More: residential schools
We are finding a disturbing legacy of sterilization of Indigenous women.
Returning to culture is a duty my grandfather believed Native elders had to their communities.
Words without actions were not enough a decade ago. And they do not suffice now.
The calls of the Truth and Reconciliation Commission mean that we can no longer simply repeat the stories that we have heard and memorized.
We were never involved in these negotiations. We never agreed to concede to the enormous financial surrender.
Across Canada, there are increasing efforts on the part of many universities, colleges and schools to 'Indigenize' our curriculum and to 'decolonize' how we teach.
It’s important to move quickly to realize the lasting educational reform that Indigenous children so desperately need and deserve, Dianne Wilkins and Elizabeth Sloat write on The Conversation.
More than a century of Indian policy by the Canadian government included forced migration, segregation, limiting education, outlawing culture and separating children from their parents, Gabrielle Scrimshaw writes in The New York Times.
Canada Day is poised to be the high point of celebrations marking the 150th anniversary of Confederation but indigenous activists are resisting.
An education on racism, Indigenous identity and the quiet dignity of collecting cans by the side of the road.
Lynn Beyak wants us to change our perception and assimilate by adopting white ideologies and perspectives on history.
For once in our lives we need to have the respect of deciding how we can secure true peace on our terms.
The first-ever meeting of the North American Working Group on Violence Against Indigenous Women and Girls took place at the White House.
'It’s the Great Canadian Myth on display,' one activist told The New York Times.
Naomi Schaefer Riley is a senior fellow at the Independent Women’s Forum and the author of the new book 'The New Trail of Tears: How Washington Is Destroying American Indians.'
Therese Ukaliannuk traveled to Quebec to find the resting place of Marieyvonne but didn't find the burial site.
Marieyvonne Alaka was only four years old when she was sent to a residential school. She died four years later.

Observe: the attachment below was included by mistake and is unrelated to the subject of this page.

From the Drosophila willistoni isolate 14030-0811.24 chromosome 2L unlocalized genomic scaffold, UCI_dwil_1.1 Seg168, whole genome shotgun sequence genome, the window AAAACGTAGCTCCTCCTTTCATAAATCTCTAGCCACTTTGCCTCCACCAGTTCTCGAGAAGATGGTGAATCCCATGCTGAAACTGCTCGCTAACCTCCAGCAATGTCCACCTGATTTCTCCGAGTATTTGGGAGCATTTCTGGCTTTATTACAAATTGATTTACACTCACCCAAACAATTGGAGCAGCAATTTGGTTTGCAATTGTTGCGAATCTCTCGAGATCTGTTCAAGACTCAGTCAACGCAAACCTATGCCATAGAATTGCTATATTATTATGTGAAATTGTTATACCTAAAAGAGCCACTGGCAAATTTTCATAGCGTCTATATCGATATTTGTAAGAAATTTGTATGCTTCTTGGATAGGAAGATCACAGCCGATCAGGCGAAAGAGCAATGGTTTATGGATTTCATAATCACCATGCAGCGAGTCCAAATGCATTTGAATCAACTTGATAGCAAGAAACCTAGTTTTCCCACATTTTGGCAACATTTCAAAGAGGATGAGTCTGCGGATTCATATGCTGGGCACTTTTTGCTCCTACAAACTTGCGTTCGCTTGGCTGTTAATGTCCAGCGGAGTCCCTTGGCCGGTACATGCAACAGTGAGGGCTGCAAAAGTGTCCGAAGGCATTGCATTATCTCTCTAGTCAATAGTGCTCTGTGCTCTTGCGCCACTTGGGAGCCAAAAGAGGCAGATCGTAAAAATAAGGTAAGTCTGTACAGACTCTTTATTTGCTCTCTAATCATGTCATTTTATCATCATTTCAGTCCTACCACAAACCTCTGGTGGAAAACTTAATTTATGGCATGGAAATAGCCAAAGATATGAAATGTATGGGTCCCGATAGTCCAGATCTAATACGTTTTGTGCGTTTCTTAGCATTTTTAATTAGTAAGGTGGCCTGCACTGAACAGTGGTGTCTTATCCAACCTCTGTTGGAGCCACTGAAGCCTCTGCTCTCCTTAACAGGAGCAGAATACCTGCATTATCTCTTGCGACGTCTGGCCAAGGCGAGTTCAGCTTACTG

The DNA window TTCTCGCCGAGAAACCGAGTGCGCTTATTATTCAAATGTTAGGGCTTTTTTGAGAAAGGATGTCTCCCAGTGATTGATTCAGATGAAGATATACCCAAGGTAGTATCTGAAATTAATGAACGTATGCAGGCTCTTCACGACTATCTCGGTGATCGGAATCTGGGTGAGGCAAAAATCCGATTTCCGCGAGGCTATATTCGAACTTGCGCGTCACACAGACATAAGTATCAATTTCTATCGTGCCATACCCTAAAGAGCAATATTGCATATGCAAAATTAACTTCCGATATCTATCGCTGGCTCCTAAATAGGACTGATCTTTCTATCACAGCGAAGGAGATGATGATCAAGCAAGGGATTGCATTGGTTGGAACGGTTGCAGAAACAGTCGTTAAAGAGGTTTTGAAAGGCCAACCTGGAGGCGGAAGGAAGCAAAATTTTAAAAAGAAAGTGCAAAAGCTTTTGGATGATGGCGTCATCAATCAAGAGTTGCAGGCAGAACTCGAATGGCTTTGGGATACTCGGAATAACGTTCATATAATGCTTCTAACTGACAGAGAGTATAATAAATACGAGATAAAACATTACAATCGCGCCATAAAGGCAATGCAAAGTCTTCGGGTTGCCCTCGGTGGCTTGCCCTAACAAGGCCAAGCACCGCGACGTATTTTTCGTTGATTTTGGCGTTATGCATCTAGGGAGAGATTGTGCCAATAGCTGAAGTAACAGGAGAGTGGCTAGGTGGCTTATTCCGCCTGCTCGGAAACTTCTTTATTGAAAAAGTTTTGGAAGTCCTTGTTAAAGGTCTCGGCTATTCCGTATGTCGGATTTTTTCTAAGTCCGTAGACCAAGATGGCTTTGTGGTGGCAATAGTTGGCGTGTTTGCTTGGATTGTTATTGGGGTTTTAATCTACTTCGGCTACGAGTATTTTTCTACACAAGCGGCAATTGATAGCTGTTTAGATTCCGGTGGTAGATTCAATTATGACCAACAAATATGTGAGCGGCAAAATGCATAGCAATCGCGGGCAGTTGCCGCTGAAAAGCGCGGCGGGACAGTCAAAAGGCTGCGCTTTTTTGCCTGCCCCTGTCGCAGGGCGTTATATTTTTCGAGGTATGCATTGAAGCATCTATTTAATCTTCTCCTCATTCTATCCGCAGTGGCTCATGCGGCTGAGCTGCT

Clearly, the Original Nations existing north of the international boundary between Canada and the United States do not consider their treaties to be 'treaties of surrender.'
People who lived at residential schools in Newfoundland and Labrador will benefit from direct payments.
How do we go about restoring a friendship that has never existed between those societies and our Original Nations and Peoples?
Tribal leaders should support indigenous educators and community members who are reclaiming their languages, histories and cultural traditions.
None are facing any charges at this point but they were invited to participate in hearings for the Indian Residential Schools Settlement Agreement.
The history of indigenous people must start being taught in every educational school across Canada.
Some of the students who went to the Regina Indian Industrial School in Saskatchewan never made it back home.
The amount of lies told in this world makes you wonder if anything can be true anymore.
Natives often have issues with patriotism because so much of Canada was built on colonialism and on fear, trickery, and massacre.
Many more Native children were harmed in the U.S. than in Canada by boarding schools.
I stand up now for the thousands of my brothers and sisters who were killed in the Canadian residential school genocide.
For nearly two decades, Canadians have celebrated June 21 as a national holiday to honor the Inuit, First Nations and Metis people.
I believe in justice. I can’t say I’ve seen that much of it in my lifetime, but I like the concept.
In Canada’s residential schools, many Indigenous children were beaten, tortured, raped, medically experimented on, and killed.
One of the first actions of Indian residential school administrators was to cut the children’s long hair, a terrible indignity for First Nations people that came to symbolize a cut with their cultures and families.